Carbon trading by trees reported in Science (AAAS) News and ScienceDaily 14 April 2016 and Science vol. 352, pp. 342-344, 15 April 2016, doi:10.1126/science.aad6188. Most land plants, including trees, have a symbiotic relationship with underground mycorrhizal fungi, where the plant supplies sugars made by photosynthesis to the fungi, and the fungi facilitate the absorption of nutrients and minerals from the ground back to the plant. The underground fungi can form an extensive network through a forest and interact with several different plants at the same time.
Scientists in Switzerland have now found that forest trees can also share the products of photosynthesis with surrounding trees by way of the fungal network. Photosynthesis involves taking in carbon dioxide and turning it into sugars, which are then used to build plant tissues. Using a system of fine tine tubes supported by a crane, the scientists supplied carbon dioxide that had a different content of carbon isotopes to the crowns of spruce trees in a mixed forest of spruce, beech, larch, and pine trees. The difference in isotope content enabled the scientists to identify where the carbon in plant tissues was originally taken in and used to make sugars.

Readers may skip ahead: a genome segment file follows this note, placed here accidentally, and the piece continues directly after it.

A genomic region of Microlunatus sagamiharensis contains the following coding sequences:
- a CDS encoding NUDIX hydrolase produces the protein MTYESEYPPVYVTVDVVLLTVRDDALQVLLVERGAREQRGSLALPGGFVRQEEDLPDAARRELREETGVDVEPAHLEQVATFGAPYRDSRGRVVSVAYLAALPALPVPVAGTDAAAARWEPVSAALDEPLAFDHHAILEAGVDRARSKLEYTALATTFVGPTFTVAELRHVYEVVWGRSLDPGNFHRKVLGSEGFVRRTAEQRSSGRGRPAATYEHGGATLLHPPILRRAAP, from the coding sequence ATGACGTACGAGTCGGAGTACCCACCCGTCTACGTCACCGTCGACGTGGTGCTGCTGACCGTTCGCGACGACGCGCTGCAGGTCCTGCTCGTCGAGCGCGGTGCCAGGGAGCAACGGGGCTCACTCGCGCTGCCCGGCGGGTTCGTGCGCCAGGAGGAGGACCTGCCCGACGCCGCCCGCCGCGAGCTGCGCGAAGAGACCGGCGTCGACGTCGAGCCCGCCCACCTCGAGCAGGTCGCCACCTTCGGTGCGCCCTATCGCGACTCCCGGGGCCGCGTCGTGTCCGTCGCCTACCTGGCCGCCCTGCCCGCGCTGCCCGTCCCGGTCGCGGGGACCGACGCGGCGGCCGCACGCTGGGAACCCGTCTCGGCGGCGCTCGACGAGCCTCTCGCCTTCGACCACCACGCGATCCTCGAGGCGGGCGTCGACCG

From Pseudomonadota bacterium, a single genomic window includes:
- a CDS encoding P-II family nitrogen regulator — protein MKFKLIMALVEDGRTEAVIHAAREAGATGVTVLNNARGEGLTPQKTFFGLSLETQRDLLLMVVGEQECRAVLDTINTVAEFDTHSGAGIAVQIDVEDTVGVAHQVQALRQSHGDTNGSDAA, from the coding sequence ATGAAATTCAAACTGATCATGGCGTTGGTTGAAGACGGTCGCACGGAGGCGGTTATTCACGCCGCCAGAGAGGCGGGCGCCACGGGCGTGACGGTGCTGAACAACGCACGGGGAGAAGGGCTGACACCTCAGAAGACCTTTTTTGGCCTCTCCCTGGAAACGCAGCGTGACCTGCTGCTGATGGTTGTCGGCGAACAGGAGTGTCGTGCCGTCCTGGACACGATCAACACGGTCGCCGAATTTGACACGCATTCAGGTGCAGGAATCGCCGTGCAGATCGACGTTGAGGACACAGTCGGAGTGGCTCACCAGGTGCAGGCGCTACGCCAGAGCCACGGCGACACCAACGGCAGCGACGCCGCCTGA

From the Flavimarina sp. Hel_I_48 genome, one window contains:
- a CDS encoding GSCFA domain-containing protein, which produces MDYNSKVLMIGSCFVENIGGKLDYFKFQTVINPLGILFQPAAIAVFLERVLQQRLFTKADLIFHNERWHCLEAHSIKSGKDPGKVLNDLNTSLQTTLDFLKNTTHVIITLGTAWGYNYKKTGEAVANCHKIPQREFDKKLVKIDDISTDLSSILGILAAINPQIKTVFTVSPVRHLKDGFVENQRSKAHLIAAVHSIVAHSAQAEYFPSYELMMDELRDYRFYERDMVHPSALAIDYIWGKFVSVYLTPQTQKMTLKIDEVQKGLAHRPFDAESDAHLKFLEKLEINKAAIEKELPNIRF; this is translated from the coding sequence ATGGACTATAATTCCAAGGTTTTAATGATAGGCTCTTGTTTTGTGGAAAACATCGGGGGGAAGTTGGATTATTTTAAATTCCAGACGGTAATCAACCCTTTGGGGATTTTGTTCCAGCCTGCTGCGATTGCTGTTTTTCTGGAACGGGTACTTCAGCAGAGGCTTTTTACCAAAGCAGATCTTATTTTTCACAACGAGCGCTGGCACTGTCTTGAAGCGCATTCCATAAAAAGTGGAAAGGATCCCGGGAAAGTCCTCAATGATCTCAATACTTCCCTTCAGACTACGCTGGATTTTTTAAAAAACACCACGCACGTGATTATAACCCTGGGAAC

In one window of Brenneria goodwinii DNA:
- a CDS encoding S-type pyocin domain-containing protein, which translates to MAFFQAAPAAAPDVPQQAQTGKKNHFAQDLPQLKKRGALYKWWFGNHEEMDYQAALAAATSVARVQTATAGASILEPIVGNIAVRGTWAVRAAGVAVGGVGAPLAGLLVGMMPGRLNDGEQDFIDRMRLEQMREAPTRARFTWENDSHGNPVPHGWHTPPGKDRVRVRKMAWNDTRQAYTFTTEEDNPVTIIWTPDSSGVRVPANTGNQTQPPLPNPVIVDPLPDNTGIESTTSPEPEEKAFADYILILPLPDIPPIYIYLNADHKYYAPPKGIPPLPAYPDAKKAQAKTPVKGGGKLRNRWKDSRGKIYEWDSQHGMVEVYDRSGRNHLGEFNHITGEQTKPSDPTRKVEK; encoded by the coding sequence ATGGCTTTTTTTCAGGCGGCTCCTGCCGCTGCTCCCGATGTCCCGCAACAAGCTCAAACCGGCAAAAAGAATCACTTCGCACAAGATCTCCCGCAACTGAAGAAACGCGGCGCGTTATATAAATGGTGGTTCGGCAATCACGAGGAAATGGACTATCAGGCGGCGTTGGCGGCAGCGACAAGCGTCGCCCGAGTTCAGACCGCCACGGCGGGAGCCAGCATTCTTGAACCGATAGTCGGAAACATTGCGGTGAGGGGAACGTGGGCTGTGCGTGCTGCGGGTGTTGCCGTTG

They found there was extensive exchange of carbon between neighbouring trees, including trees of different species. Up to 40% of the carbon in the fine roots came from other trees with lesser amounts found in the trunks.
The research team concluded: “Although competition for resources is commonly considered as the dominant tree-to-tree interaction in forests, trees may interact in more complex ways, including substantial carbon exchange”.
One of the researchers, Christian Körner of the University of Basel, commented: “Evidently the forest is more than the sum of its trees”.
Editorial Comment: According to Darwin it was the “war of nature” that caused higher, more complex organisms to come into being. However, in the real world it is co-operation, not competition, that sustains the living world, with cooperative mutually beneficial symbiosis being the norm, rather than the exception. Never forget that a forest truly is more than the sum of all the trees because the real forest is also a reminder that God not only created individual living things in fully functional forms, but also created whole functioning ecosystems. (Ref. botany, forestry, ecology
Evidence News vol. 16 No. 10
8 June 2016
Creation Research Australia